The Government is being accused of supporting a 'plan B' which will undermine upcoming talks on climate change.
Australia has suggested an alternative to an international agreement, as it becomes clear a binding deal is unlikely to emerge from next month's conference in Copenhagen.
The 'national schedules' approach would require countries to register their commitments to reduce emissions without binding international targets.
Climate Change Issues Minister Nick Smith says the New Zealand Government's first preference is for a new international treaty but, as a second best, it is preferable to secure something than walk away from Copenhagen without a deal.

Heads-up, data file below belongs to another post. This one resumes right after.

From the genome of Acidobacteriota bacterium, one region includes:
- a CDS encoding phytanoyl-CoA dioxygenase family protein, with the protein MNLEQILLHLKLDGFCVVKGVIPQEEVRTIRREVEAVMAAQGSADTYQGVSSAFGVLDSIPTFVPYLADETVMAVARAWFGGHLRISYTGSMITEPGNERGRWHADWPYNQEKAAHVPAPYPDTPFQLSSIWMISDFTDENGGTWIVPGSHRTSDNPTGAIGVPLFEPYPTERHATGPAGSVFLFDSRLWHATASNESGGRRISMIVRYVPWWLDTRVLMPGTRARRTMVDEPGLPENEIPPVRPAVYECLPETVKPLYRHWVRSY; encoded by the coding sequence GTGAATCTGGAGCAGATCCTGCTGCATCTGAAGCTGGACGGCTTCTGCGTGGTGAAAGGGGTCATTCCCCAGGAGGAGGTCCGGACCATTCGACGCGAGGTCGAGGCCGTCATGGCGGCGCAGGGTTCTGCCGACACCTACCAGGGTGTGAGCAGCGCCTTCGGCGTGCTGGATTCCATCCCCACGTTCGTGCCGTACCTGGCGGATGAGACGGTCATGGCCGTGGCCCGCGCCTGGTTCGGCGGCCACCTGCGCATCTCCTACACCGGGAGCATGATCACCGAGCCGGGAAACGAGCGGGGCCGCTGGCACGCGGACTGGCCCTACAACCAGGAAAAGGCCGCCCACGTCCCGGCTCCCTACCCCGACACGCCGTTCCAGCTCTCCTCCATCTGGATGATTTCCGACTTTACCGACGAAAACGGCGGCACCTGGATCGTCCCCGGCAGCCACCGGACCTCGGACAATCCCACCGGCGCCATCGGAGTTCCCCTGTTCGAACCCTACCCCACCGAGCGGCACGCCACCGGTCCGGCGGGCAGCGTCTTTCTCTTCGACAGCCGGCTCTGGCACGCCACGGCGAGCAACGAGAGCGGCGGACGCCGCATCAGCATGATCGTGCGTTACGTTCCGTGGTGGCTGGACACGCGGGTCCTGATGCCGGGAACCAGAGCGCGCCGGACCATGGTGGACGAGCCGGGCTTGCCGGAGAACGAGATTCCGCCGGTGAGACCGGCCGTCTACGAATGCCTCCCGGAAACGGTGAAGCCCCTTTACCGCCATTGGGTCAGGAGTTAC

Green Party co-leader Russel Norman says internationally binding targets are crucial and taking a 'plan B' to the talks will undermine them.
"What we need are targets based on science, not targets based on what's convenient," he says.
Oxfam New Zealand says the climate talks are very fragile at the moment and if New Zealand starts aligning itself with alternative plans it's going to contribute to a stand-off or even a breakdown in talks.
The summit in Copenhagen from 7-18 December will attempt to draw up a new global climate treaty to replace the UN's 1997 Kyoto Protocol which expires in 2012.